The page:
My latest whim is to try to choose a single word to describe a book I’ve just read. For One Hundred Years of Solitude, I’m going with bleak. Because, really! What a dreadfully depressing 458 pages.
The basic story (spoiler alert) is that of a family, the Buendia family, living through the rise and fall of a teensy town in a dusty corner of South America. Maconda (the town) is born rather inadvertently, weathers a war, blossoms when a banana company establishes itself there, and fades into oblivion again after the company massacres thousands of its workers and withdraws.
The Buendia clan is small, made up of a few people with very similar names. It’s an obnoxious choice on the part of Mr. Marquez; I was constantly referring to the family tree at the front of the book to keep the Arcadios, Aurelianos and Amarantas separate. And yet, the blurring of names across generations comes across as deliberate – the Buendias can’t escape their names, they can’t escape who they are. They’re destined to stupidly repeat the history of their parents and grandparents.
And let me tell you, that history is miserable. Bleak.
The Buendias are like a bunch of Israelites during the time of the judges: each person doing what is right in his or her own eyes. Even the narrator doesn’t seem to have a conscience; he simply reports in his silent bystander-ish way – admittedly using poetical and stirringly lovely language – on the increasingly nasty lives these men and women are living. We start with some visits to prostitutes, then ramp up to fathering seventeen children with seventeen different women, and before you know it, men are lusting after pre-adolescent girls, dreaming of having sex with their aunts and dabbling in bestiality. It’s revolting. For all the energy the Buendias devote to sex and passion, they don’t understand the first thing about love.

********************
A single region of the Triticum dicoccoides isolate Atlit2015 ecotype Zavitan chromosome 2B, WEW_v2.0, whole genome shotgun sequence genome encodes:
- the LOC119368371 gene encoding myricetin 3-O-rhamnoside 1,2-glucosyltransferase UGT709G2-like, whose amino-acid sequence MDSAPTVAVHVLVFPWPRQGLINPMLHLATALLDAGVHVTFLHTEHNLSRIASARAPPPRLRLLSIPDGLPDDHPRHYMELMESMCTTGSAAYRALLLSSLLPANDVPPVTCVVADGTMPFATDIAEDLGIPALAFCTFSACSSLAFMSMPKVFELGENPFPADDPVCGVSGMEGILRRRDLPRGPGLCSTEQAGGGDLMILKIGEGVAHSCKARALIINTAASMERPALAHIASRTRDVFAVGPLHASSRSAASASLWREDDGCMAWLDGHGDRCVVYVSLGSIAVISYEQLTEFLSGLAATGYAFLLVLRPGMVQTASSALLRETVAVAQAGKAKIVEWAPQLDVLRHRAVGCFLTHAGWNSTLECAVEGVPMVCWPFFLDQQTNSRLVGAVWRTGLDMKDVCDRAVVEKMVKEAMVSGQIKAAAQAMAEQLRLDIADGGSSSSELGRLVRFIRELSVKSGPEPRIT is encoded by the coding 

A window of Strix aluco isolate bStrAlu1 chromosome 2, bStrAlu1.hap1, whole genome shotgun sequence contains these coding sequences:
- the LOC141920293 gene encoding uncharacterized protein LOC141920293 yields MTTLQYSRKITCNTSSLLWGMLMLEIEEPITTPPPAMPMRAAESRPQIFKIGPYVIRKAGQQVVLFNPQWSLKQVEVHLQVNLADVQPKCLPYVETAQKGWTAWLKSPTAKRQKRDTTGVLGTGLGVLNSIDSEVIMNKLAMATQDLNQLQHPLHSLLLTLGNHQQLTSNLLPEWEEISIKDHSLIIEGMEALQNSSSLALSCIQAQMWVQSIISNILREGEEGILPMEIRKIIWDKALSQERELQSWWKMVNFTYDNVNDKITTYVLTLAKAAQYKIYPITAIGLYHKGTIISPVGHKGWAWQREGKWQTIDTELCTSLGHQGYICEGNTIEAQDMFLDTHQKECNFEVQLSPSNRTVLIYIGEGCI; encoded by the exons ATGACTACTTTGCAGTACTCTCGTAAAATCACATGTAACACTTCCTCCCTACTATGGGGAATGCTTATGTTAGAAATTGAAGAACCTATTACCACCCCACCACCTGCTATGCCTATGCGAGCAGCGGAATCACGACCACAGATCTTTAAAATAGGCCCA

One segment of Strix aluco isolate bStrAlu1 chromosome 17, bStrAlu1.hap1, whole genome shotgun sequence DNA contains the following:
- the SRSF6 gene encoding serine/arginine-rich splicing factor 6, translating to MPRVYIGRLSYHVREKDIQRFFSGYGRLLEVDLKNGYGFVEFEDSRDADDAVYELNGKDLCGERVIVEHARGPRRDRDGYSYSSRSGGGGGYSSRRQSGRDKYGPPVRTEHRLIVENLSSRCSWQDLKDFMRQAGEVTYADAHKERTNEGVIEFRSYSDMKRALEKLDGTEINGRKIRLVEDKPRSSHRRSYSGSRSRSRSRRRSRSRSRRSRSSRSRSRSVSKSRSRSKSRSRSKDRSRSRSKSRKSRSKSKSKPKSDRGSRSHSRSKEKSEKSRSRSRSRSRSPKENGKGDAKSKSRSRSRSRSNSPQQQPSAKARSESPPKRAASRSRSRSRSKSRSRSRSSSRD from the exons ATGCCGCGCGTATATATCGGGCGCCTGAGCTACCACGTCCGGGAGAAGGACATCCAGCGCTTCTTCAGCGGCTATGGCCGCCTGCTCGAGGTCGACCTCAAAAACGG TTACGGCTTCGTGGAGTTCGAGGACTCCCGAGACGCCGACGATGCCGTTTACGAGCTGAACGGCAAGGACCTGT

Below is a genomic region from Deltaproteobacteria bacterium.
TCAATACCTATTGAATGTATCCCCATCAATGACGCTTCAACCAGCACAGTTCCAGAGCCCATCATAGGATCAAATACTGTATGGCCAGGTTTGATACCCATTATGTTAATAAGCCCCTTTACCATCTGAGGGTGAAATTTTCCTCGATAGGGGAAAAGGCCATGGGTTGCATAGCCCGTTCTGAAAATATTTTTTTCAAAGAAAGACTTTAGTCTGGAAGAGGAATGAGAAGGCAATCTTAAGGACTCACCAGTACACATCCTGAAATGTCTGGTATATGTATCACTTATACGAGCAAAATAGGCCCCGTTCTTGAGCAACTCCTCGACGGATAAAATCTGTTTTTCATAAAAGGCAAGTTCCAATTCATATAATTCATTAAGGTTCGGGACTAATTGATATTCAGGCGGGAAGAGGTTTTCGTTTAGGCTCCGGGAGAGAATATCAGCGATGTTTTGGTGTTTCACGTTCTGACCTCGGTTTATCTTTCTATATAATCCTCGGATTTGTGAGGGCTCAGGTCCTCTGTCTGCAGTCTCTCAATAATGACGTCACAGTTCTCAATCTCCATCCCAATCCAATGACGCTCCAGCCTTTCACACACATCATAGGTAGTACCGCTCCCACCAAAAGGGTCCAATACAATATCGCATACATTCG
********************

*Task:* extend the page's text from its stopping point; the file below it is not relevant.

The story ends, inevitably, in death. The town slowly dies, and finally the last two Buendias bring forth a disfigured child; the poor little thing is eaten to death by fire ants and then his parents die, too. In the final act, a hurricane rips through what little of Maconda remains, annihilating everything.
What can you say about a book in which all is meaningless; sex is confused with love; truth and goodness are forgotten; and all the sins of previous generations are inescapably echoed in the lives which come after? It’s a story opposed to the hope and truth found in Jesus Christ.
I should add that I think One Hundred Years of Solitude is best known for its style. The author uses a device called magical realism, in which he uses the same tone when talking about daily life as he does when talking about something fantastical. So there’s this nonchalance about the supernatural: when a young woman meets a man whose appearance is always preceded by a swarm of butterflies, for example, nobody stares or wonders. Rather, that’s just the way things are. The same is true for invisible doctors performing invisible surgery, a girl getting swept up into heaven, and the blood of a corpse intentionally seeping across streets and sneaking under doors. It makes for interesting and rather disconcerting reading.
But the nihilism of the book dwarfs the novel literary devices and pretty turns of phrases, so that even though reviewers breathlessly declare, “One Hundred Years of Solitude has influenced nearly every important novelist around the world,” I’d recommend leaving this book on the shelf.
Next up: Scoop by Evelyn Waugh